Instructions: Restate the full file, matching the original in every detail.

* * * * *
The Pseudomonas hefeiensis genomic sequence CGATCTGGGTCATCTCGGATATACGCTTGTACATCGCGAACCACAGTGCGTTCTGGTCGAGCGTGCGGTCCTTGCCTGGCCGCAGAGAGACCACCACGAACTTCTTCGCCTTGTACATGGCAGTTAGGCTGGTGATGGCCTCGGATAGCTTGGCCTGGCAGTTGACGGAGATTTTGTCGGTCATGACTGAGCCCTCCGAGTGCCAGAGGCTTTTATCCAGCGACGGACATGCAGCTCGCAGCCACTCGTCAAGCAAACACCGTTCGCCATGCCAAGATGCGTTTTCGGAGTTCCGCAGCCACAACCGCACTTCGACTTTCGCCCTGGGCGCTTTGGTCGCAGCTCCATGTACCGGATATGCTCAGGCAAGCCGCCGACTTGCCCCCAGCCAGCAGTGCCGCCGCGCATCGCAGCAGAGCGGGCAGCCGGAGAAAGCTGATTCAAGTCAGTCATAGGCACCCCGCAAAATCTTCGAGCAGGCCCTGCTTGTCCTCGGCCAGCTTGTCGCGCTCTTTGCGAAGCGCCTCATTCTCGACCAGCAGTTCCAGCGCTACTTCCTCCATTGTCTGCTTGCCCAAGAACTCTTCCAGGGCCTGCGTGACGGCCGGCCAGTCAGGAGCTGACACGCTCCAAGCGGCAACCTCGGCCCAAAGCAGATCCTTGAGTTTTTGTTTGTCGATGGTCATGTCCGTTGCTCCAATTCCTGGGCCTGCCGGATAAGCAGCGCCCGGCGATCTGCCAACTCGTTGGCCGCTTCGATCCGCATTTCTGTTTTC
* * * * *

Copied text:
The Pseudomonas hefeiensis genomic sequence CGATCTGGGTCATCTCGGATATACGCTTGTACATCGCGAACCACAGTGCGTTCTGGTCGAGCGTGCGGTCCTTGCCTGGCCGCAGAGAGACCACCACGAACTTCTTCGCCTTGTACATGGCAGTTAGGCTGGTGATGGCCTCGGATAGCTTGGCCTGGCAGTTGACGGAGATTTTGTCGGTCATGACTGAGCCCTCCGAGTGCCAGAGGCTTTTATCCAGCGACGGACATGCAGCTCGCAGCCACTCGTCAAGCAAACACCGTTCGCCATGCCAAGATGCGTTTTCGGAGTTCCGCAGCCACAACCGCACTTCGACTTTCGCCCTGGGCGCTTTGGTCGCAGCTCCATGTACCGGATATGCTCAGGCAAGCCGCCGACTTGCCCCCAGCCAGCAGTGCCGCCGCGCATCGCAGCAGAGCGGGCAGCCGGAGAAAGCTGATTCAAGTCAGTCATAGGCACCCCGCAAAATCTTCGAGCAGGCCCTGCTTGTCCTCGGCCAGCTTGTCGCGCTCTTTGCGAAGCGCCTCATTCTCGACCAGCAGTTCCAGCGCTACTTCCTCCATTGTCTGCTTGCCCAAGAACTCTTCCAGGGCCTGCGTGACGGCCGGCCAGTCAGGAGCTGACACGCTCCAAGCGGCAACCTCGGCCCAAAGCAGATCCTTGAGTTTTTGTTTGTCGATGGTCATGTCCGTTGCTCCAATTCCTGGGCCTGCCGGATAAGCAGCGCCCGGCGATCTGCCAACTCGTTGGCCGCTTCGATCCGCATTTCTGTTTTC